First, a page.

Each year, every tutor group discusses the school code of conduct and tutor group code of conduct with their tutor. Although some of these are set, others are not and pupils are encouraged to make their own contributions to the way in which the rules can be applied.

School sanctions are clearly established and shared. Tutor group

 

 

sanctions are discussed and agreed within the tutor group.

In Citizenship pupils learn about the legal system in the UK.

Individual liberty

The rights of every student are at the centre of our ethos. However, pupils must also recognise the boundaries there must be too.

Independent thinking and learning are encouraged and there are frequent opportunities for pupils to grow in maturity and independence as they move towards the next stage in their education.

We place an emphasis on respecting difference and valuing creativity.

In both tutor time sessions and humanities lessons, such as History and Philosophy and Ethics, we learn about people from other cultures and religions who have influenced society. We also learn about historical events that have shaped our modern society, such as the Holocaust.

Human rights is a topic included in our PSHE curriculum.

In Citizenship we discuss what it means to ‘contribute to society’ and discuss what it means to be ‘free’.

Mutual respect

Respect is one of our school values. We recognise the importance of not only respecting one another but also of self-respect.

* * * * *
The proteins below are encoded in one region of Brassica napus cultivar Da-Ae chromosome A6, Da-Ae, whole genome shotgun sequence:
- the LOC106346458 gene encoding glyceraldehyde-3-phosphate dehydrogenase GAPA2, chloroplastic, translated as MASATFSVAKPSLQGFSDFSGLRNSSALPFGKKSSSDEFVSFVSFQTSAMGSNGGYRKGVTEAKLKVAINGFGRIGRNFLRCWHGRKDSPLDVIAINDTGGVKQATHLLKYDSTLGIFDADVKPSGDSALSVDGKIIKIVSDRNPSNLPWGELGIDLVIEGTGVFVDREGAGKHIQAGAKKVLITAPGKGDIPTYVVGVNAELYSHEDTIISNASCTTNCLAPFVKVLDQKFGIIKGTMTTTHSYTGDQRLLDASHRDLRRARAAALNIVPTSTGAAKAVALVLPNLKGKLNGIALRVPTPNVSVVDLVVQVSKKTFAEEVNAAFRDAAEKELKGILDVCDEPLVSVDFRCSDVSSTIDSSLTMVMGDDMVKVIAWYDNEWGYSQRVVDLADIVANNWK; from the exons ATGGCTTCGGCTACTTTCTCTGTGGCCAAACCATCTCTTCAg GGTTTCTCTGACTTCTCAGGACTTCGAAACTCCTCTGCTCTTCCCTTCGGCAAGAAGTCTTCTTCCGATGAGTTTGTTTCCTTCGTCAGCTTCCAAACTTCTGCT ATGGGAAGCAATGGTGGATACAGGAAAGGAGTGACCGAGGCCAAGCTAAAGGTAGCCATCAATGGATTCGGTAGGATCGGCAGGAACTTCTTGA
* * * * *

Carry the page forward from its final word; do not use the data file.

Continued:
We have a clear anti-bullying policy which emphasises the importance of us creating an environment both within school and the wider world in which individuals can feel safe and valued.

Our welcome for visitors is part of the school ethos as is the focus on each student as an ‘ambassador’ when they are out in the community.

Every individual is respected in our school and our actions towards one another reflect this.

Our PSHE curriculum includes topics on relationships and what a good relationship consists of.

We have strong links with local feeder schools that enable our pupils to work with younger children on specific projects, such as Year 5 Technology days.

Our extra-curricular clubs and enrichment activities focus on building self-esteem and self-respect. They also include team-building activities, such as at Lodge Hill, on Challenge Days, and the Green Power project. The staff code of conduct ensures that staff behave towards each other in an exemplary way, setting a good example for the pupils.

The language used between staff and pupils at all times is considered to be vital in showing how we respect one another.

The tolerance of those with different faiths and beliefs

We welcome difference and diversity and aim to create understanding of how this adds to the richness of our community.

We aim to do more than ‘tolerate’ those with different faiths and beliefs. We recognise the extent to which our

Our Philosophy and Ethics curriculum which follows the Agreed Syllabus teaches about a range of faiths, religions and cultures.

Pupils are familiar with the principles which different religions hold and explore the main world religions as outlined in the Agreed Syllabus.

 

 

own traditions and history have developed side by side and the rich cultural heritage that different world religions bring.

We believe that exploring and understanding other

people’s faiths and beliefs are rewarding experiences and help us understand our own faiths and beliefs better.

We take the opportunity to find out more about different cultures we encounter through research and discussion.

We encourage those in our school who hold different faiths and beliefs to share their experiences and provide us with insight.

We run school trips abroad to find out about different cultures, such as the Berlin trip.